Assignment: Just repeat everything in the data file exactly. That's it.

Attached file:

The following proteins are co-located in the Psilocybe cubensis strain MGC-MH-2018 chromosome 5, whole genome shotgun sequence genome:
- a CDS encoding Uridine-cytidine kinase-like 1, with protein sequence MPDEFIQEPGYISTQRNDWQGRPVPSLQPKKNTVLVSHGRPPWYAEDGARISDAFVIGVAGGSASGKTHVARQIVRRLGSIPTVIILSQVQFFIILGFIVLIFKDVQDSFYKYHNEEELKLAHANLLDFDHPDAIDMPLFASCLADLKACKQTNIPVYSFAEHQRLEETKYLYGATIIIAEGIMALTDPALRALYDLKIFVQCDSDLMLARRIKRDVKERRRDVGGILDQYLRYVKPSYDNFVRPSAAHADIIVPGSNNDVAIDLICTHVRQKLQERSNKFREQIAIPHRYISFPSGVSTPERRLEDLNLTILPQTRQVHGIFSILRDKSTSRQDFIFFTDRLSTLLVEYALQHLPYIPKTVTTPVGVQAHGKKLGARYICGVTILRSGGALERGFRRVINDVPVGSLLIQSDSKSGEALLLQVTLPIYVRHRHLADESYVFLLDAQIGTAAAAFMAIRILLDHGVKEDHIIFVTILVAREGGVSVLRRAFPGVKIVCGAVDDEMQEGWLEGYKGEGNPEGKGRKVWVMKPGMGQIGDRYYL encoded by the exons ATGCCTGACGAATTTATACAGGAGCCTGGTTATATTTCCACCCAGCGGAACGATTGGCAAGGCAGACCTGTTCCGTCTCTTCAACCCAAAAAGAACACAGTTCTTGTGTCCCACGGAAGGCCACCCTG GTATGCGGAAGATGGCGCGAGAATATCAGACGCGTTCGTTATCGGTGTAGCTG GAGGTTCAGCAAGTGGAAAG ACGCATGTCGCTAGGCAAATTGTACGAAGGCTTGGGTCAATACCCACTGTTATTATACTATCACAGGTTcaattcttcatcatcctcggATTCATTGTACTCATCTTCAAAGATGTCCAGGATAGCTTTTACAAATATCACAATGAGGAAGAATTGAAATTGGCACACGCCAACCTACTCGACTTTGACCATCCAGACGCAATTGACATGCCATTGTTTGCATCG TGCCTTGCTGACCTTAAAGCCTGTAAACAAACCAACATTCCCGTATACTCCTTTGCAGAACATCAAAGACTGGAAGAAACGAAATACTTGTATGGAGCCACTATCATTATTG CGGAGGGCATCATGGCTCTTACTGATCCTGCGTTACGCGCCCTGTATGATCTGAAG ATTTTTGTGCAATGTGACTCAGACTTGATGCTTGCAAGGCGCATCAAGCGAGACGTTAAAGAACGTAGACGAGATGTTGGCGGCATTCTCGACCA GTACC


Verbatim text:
The following proteins are co-located in the Psilocybe cubensis strain MGC-MH-2018 chromosome 5, whole genome shotgun sequence genome:
- a CDS encoding Uridine-cytidine kinase-like 1, with protein sequence MPDEFIQEPGYISTQRNDWQGRPVPSLQPKKNTVLVSHGRPPWYAEDGARISDAFVIGVAGGSASGKTHVARQIVRRLGSIPTVIILSQVQFFIILGFIVLIFKDVQDSFYKYHNEEELKLAHANLLDFDHPDAIDMPLFASCLADLKACKQTNIPVYSFAEHQRLEETKYLYGATIIIAEGIMALTDPALRALYDLKIFVQCDSDLMLARRIKRDVKERRRDVGGILDQYLRYVKPSYDNFVRPSAAHADIIVPGSNNDVAIDLICTHVRQKLQERSNKFREQIAIPHRYISFPSGVSTPERRLEDLNLTILPQTRQVHGIFSILRDKSTSRQDFIFFTDRLSTLLVEYALQHLPYIPKTVTTPVGVQAHGKKLGARYICGVTILRSGGALERGFRRVINDVPVGSLLIQSDSKSGEALLLQVTLPIYVRHRHLADESYVFLLDAQIGTAAAAFMAIRILLDHGVKEDHIIFVTILVAREGGVSVLRRAFPGVKIVCGAVDDEMQEGWLEGYKGEGNPEGKGRKVWVMKPGMGQIGDRYYL encoded by the exons ATGCCTGACGAATTTATACAGGAGCCTGGTTATATTTCCACCCAGCGGAACGATTGGCAAGGCAGACCTGTTCCGTCTCTTCAACCCAAAAAGAACACAGTTCTTGTGTCCCACGGAAGGCCACCCTG GTATGCGGAAGATGGCGCGAGAATATCAGACGCGTTCGTTATCGGTGTAGCTG GAGGTTCAGCAAGTGGAAAG ACGCATGTCGCTAGGCAAATTGTACGAAGGCTTGGGTCAATACCCACTGTTATTATACTATCACAGGTTcaattcttcatcatcctcggATTCATTGTACTCATCTTCAAAGATGTCCAGGATAGCTTTTACAAATATCACAATGAGGAAGAATTGAAATTGGCACACGCCAACCTACTCGACTTTGACCATCCAGACGCAATTGACATGCCATTGTTTGCATCG TGCCTTGCTGACCTTAAAGCCTGTAAACAAACCAACATTCCCGTATACTCCTTTGCAGAACATCAAAGACTGGAAGAAACGAAATACTTGTATGGAGCCACTATCATTATTG CGGAGGGCATCATGGCTCTTACTGATCCTGCGTTACGCGCCCTGTATGATCTGAAG ATTTTTGTGCAATGTGACTCAGACTTGATGCTTGCAAGGCGCATCAAGCGAGACGTTAAAGAACGTAGACGAGATGTTGGCGGCATTCTCGACCA GTACC